This stock could benefit from the best market for fracking since 2017, trader says

Energy's rough patch may not last long.

The year's top-performing sector — the worst performer in the past month — should maintain the No. 1 spot as investors realize the depth of the demand-supply imbalance in energy, BK Asset Management's Boris Schlossberg told CNBC's "Trading Nation" on Thursday.

Though concerns around the Covid-19 delta variant have kept a lid on gains, "once that goes away, you're still going to have resurgent demand with very limited supply," the firm's managing director of FX strategy said.

His top pick in the space was oilfield service company Halliburton, which he was long via the $19-$22 call spread expiring in November. The stock began trading up nearly 2.5% at $19.91 on Friday.

"Even though it's a fracking company in a lot of ways, fracking at these levels of oil prices is the best market since 2017, so, I think it's going to perform very well," he said.

The company is also using artificial intelligence and cloud computing to streamline its processes and make it more asset-light, another plus for investors, Schlossberg said.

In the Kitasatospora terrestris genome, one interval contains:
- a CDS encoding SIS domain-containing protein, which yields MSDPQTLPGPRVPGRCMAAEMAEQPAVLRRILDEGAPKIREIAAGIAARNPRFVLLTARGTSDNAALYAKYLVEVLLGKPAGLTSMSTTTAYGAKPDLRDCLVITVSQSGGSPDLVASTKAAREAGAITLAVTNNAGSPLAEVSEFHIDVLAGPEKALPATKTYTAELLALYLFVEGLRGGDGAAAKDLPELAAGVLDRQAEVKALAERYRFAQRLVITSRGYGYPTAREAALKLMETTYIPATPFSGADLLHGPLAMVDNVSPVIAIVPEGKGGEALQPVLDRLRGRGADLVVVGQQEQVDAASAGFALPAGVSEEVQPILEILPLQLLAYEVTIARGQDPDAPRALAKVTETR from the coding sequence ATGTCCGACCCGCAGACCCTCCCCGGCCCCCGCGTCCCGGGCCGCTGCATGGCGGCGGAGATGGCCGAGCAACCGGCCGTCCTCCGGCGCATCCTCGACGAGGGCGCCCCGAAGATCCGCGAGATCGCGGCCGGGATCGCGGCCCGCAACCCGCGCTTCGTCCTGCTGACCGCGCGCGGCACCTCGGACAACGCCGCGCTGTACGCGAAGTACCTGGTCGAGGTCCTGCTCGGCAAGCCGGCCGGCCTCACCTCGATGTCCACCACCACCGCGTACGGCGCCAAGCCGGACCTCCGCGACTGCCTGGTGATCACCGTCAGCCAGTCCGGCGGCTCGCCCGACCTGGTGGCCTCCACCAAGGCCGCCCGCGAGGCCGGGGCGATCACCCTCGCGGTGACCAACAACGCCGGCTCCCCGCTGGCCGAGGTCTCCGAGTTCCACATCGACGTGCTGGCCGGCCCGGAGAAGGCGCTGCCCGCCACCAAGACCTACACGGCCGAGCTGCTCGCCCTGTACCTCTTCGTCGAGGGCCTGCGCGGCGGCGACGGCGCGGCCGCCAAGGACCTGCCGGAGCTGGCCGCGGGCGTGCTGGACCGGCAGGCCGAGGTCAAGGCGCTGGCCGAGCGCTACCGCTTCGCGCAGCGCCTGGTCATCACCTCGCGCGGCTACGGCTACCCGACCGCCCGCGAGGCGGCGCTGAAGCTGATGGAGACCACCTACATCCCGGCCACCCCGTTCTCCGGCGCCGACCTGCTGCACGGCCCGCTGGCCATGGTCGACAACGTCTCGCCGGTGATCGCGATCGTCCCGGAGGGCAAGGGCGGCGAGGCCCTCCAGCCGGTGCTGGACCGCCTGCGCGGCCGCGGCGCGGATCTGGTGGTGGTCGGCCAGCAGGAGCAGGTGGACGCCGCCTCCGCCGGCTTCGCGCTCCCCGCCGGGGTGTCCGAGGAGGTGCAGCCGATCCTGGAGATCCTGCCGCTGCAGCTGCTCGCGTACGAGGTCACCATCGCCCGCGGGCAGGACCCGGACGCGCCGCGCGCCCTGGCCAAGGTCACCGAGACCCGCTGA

"All of this stuff is going to translate into much better margins and earnings for the company as we go forward, especially if oil just simply stays at these levels," he said. "It doesn't even have to rally. Just as long as it stays at 65 through the end of the year, I think we're going to look very golden with Halliburton."

West Texas Intermediate crude oil prices rose slightly to around $69.63 on Friday.

It may pay to be more cautious when it comes to energy stocks, TradingAnalysis.com founder Todd Gordon said in the same interview.

"XLE is beginning to rotate out of favor relative to the S&P as the benchmark," with technology rotating into favor instead, he said, referring to the Energy Select Sector SPDR Fund.

"We're going to need energy for sure, but in terms of in our portfolio, I'd say no," Gordon said.

For those who must have exposure, Gordon recommended exploration and production stocks over equipment and service plays.

"Exploration and production is the industry to watch within energy, and if you want a name, try a name like Devon," he said.

With a 1.7% dividend yield and several earnings beats behind it, Devon offers stability on a fundamental basis and a potential breakout opportunity on the technical front, Gordon said.

"If we can get up through about $32, we've broken technical resistance," he said. "Maybe it gets a run if you want some energy exposure."

Devon started Friday's trading nearly 3% higher at $27.41.

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